So I guess for me, it’s not so much that Life Begins at 40 but more so I’m restarting many things I did before and adding it to all things I’ve been doing. So I guess this is why I was asked about whether I’m making use of my time doing good things because there is only so much time and so many opportunities to do the good things that you really shouldn’t spend it on the rubbish stuff. For now we realise the value of our time and time spent wisely is rarely wasted at all.
Life evolves I find and it’s how good are you at adapting to it.
  

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40 lessons in 40 years

So it appears to be Birthday Eve again.

 

How did that happen so fast?

 

As one good writer friend put it recently, “This time last year I was in my Thirties”.

 

In fact this time last year I was in the luxurious surroundings of the Somerset Maugham suite at Raffles Hotel sans #1, 2 and 3. Tonight I’m not. On a night where I would certainly have welcomed a night in luxurious surroundings after enduring a tag team of screeching behaviour. But they are in bed now and so I’m having a Birthday Eve port. 
Besides I wouldn’t want to miss out on tomorrow morning’s levels of excitement that come from #1, 2 and 3 on special occasions.

 

So how on earth has this year has whizzed by so quickly? It’s left me quite unnerved actually because I’ll soon be hurtling towards 50 at this rate. 
Well I guess it doesn’t help that I officially didn’t stop celebrating Embracing 40 until mid November.

 

Anyways, as I firmly fall into the 40 something category tomorrow, I was thinking am I any wiser for all these years that I’ve accumulated so far? Hmmm….you don’t have to answer that question.

 

And so I thought what lessons have I learnt exactly? 

 

1  You can learn something new from everyone you meet. Not all of it good.

2.  Trinny and Susannah, whilst annoying, were right about many things on What Not To Wear. It does often look better to dress for your body shape.

3.  …..but equally you should wear whatever you like if it makes you feel good and happy.

4.  At some point you need to take responsibility for your adult actions and accept that your childhood has great influence but does not shape how your life should be.

5.  Always be friends with people who love to dance….

6.  …..And who can be persuaded to have one more drink for the road.

7.  …..And who are funny, kind, loyal, interesting and happy.

8. True friendships don’t require censorship.

9.  You really must take care of your teeth.  It is costly to get them fixed and most medical insurance policies don’t offer adequate cover.

10.  When you are 21 and on top of all things popular culture and look upon the old ones with scorn who do not know that 1D and One Direction are the same people, rest assured that you too will suffer a similar fate one day.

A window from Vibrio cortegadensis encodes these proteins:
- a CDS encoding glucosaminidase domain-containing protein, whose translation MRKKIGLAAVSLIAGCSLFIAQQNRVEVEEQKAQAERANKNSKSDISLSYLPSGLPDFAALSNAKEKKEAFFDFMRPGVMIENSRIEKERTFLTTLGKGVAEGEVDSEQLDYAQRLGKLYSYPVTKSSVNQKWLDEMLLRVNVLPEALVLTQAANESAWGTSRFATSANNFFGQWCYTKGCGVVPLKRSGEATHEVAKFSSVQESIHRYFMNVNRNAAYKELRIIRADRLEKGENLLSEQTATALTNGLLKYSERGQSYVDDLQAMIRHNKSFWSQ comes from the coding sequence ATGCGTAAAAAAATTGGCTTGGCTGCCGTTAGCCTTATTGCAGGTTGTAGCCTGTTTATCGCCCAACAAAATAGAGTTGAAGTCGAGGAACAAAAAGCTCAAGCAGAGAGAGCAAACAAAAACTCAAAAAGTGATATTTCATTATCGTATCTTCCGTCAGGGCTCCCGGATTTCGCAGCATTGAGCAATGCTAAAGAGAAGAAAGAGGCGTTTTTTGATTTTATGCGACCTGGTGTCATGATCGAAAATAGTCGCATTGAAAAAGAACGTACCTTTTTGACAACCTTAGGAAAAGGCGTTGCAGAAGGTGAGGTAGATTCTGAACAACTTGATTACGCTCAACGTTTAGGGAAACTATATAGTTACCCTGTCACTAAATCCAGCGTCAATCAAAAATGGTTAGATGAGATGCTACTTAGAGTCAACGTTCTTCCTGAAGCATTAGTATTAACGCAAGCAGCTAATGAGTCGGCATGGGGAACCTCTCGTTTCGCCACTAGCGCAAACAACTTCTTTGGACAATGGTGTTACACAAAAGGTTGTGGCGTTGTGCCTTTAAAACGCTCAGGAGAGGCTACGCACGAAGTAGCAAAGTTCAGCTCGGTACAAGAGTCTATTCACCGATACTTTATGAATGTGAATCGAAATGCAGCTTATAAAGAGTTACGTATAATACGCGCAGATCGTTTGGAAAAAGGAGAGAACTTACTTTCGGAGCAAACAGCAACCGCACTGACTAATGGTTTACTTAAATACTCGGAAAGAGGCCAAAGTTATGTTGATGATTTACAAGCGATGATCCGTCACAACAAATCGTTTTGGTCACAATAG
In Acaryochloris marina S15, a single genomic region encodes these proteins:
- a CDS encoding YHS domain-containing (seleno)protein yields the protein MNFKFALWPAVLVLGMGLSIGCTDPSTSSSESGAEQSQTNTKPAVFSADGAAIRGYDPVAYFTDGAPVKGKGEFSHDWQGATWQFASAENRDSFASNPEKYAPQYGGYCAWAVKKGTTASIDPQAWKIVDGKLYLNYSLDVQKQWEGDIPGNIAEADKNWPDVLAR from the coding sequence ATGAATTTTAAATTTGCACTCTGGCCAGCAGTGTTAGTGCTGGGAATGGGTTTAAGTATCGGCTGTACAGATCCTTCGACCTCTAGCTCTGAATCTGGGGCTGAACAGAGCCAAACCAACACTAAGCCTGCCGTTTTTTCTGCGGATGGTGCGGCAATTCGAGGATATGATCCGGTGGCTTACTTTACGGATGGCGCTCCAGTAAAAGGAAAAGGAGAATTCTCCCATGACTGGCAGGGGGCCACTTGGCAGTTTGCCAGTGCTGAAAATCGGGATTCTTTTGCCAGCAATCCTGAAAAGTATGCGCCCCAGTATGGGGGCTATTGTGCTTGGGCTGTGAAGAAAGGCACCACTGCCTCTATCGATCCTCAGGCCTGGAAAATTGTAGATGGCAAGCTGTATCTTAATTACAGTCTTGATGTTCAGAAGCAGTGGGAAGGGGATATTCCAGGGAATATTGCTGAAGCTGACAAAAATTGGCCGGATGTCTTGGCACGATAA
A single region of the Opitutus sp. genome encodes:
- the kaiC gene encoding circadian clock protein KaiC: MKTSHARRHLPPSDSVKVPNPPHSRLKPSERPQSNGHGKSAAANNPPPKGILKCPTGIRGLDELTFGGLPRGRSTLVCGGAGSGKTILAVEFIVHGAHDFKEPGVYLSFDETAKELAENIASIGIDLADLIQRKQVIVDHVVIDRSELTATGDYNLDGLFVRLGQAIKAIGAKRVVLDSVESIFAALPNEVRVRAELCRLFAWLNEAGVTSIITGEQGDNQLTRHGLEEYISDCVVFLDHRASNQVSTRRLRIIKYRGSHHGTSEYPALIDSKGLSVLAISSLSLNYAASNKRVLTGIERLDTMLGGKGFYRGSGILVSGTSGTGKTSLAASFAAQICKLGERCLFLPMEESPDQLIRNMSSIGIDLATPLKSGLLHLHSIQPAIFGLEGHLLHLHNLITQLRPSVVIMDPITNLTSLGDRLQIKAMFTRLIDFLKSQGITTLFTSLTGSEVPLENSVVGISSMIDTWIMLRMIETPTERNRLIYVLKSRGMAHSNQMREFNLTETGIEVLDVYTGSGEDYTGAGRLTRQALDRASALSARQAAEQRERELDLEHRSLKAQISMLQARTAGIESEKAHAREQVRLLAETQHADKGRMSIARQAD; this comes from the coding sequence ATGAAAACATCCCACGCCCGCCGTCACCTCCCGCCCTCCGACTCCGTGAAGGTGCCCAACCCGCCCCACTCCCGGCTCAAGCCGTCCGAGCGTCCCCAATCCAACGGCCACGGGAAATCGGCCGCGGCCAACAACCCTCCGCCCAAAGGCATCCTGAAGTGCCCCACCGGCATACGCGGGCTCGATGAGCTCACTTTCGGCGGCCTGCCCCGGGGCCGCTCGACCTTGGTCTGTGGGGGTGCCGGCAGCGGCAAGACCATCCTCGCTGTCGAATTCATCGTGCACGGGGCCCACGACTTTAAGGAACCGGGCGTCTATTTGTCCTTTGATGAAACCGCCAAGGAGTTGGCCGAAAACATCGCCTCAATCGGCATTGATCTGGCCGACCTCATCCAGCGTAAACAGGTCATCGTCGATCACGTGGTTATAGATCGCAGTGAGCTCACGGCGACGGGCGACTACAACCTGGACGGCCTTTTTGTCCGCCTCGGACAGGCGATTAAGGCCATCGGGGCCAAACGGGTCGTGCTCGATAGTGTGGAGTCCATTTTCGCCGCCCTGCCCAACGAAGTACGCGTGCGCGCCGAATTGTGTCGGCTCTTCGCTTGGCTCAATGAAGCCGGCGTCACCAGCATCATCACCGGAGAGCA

11.  No matter how sober I thought I was acting, everyone knew I’d been out boozing. Not least the smell but the giveaway Asian flushed cheeks.

12.  Bodily functions will always be funny.

13.  Contrary to popular teenage belief, life gets harder not easier.

14.  …..and you do end up sounding like your parents no matter what you vow.

15.  It is very easy to sink five pints of lager but manage no more than one pint of Diet Coke.

16.  People are a lot funnier when you’re drunk. Sometimes more attractive. Sometimes less so the next day.

17.  Not all friendships last a lifetime. And that’s ok. It’s knowing when to let it go to allow new friendships to grow.

18.  Have a special pot for your house keys, car keys and work pass. A lot of time is wasted looking for these items.

19.  When you meet someone new and you forget their name the second  time you meet, never bluff your way through it because you will never get a chance to ask again. This will result in greeting each other warmly with hugs and kisses even but never referring to them by name and awkwardly trying to avoid introducing them to anyone else for the rest of your life

20.  The one size too small bargain buy in the sales is a waste of money no matter what good intentions you have.

19.  I will never understand modern art.

20.  …..or cricket

21. Dump the people who talk in riddles, who never ask how you are and appear to be on the lookout for more interesting people whilst seemingly holding a conversation with you.

22. The above is not so easy to do and so surround yourself with positive people that outnumber the negative ones to a ratio of at least eight to one.

23.  The mid-80s perm is not a good look for everyone. Neither is the mullet. Nor that bit of facial hair that sits in the dip under your lower lip. (And no Uncle Monkey the ladies do not love it.)

24.  Your siblings may annoy you but they are also the ones who always have your back.

25.  Since the day I left home, I have not stopped missing my Dad, Mr Li and my Mum.

26.  It is very satisfying to know how to drive, cook, sew, build an Ikea shelf, wire a plug and fix stuff.

27.  Asking for help is not a sign of weakness and people genuinely want to help.

28.  The world is a very big place, try and see as much of it as you can. Especially beyond the boundaries of a resort.